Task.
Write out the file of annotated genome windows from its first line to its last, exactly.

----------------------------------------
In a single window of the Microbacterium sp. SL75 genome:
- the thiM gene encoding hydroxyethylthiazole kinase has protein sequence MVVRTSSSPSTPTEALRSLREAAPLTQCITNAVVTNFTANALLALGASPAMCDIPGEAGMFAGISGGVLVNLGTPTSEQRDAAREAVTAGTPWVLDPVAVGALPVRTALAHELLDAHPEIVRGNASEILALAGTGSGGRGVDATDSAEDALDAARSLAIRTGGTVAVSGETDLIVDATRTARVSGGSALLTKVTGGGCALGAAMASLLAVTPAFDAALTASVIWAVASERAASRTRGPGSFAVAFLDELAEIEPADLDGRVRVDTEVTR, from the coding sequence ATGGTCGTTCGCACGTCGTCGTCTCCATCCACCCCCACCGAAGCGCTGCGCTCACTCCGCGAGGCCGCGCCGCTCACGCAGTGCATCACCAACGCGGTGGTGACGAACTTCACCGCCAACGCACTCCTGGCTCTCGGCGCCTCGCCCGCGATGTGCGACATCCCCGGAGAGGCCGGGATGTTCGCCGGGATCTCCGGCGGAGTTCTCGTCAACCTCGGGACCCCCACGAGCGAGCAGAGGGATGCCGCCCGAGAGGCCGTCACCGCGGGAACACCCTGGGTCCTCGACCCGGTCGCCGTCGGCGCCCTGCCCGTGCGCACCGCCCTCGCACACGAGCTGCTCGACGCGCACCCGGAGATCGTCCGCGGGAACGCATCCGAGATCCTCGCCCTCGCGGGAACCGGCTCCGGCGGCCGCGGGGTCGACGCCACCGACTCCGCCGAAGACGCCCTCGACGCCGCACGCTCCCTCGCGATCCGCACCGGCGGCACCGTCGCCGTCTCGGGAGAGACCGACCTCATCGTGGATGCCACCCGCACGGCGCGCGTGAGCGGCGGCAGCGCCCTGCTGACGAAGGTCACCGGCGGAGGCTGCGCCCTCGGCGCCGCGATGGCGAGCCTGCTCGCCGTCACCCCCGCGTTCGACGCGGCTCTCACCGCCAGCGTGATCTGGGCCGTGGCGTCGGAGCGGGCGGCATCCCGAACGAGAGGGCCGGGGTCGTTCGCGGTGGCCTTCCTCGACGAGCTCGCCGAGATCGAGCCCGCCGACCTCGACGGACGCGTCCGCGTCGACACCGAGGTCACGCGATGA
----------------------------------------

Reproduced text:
In a single window of the Microbacterium sp. SL75 genome:
- the thiM gene encoding hydroxyethylthiazole kinase has protein sequence MVVRTSSSPSTPTEALRSLREAAPLTQCITNAVVTNFTANALLALGASPAMCDIPGEAGMFAGISGGVLVNLGTPTSEQRDAAREAVTAGTPWVLDPVAVGALPVRTALAHELLDAHPEIVRGNASEILALAGTGSGGRGVDATDSAEDALDAARSLAIRTGGTVAVSGETDLIVDATRTARVSGGSALLTKVTGGGCALGAAMASLLAVTPAFDAALTASVIWAVASERAASRTRGPGSFAVAFLDELAEIEPADLDGRVRVDTEVTR, from the coding sequence ATGGTCGTTCGCACGTCGTCGTCTCCATCCACCCCCACCGAAGCGCTGCGCTCACTCCGCGAGGCCGCGCCGCTCACGCAGTGCATCACCAACGCGGTGGTGACGAACTTCACCGCCAACGCACTCCTGGCTCTCGGCGCCTCGCCCGCGATGTGCGACATCCCCGGAGAGGCCGGGATGTTCGCCGGGATCTCCGGCGGAGTTCTCGTCAACCTCGGGACCCCCACGAGCGAGCAGAGGGATGCCGCCCGAGAGGCCGTCACCGCGGGAACACCCTGGGTCCTCGACCCGGTCGCCGTCGGCGCCCTGCCCGTGCGCACCGCCCTCGCACACGAGCTGCTCGACGCGCACCCGGAGATCGTCCGCGGGAACGCATCCGAGATCCTCGCCCTCGCGGGAACCGGCTCCGGCGGCCGCGGGGTCGACGCCACCGACTCCGCCGAAGACGCCCTCGACGCCGCACGCTCCCTCGCGATCCGCACCGGCGGCACCGTCGCCGTCTCGGGAGAGACCGACCTCATCGTGGATGCCACCCGCACGGCGCGCGTGAGCGGCGGCAGCGCCCTGCTGACGAAGGTCACCGGCGGAGGCTGCGCCCTCGGCGCCGCGATGGCGAGCCTGCTCGCCGTCACCCCCGCGTTCGACGCGGCTCTCACCGCCAGCGTGATCTGGGCCGTGGCGTCGGAGCGGGCGGCATCCCGAACGAGAGGGCCGGGGTCGTTCGCGGTGGCCTTCCTCGACGAGCTCGCCGAGATCGAGCCCGCCGACCTCGACGGACGCGTCCGCGTCGACACCGAGGTCACGCGATGA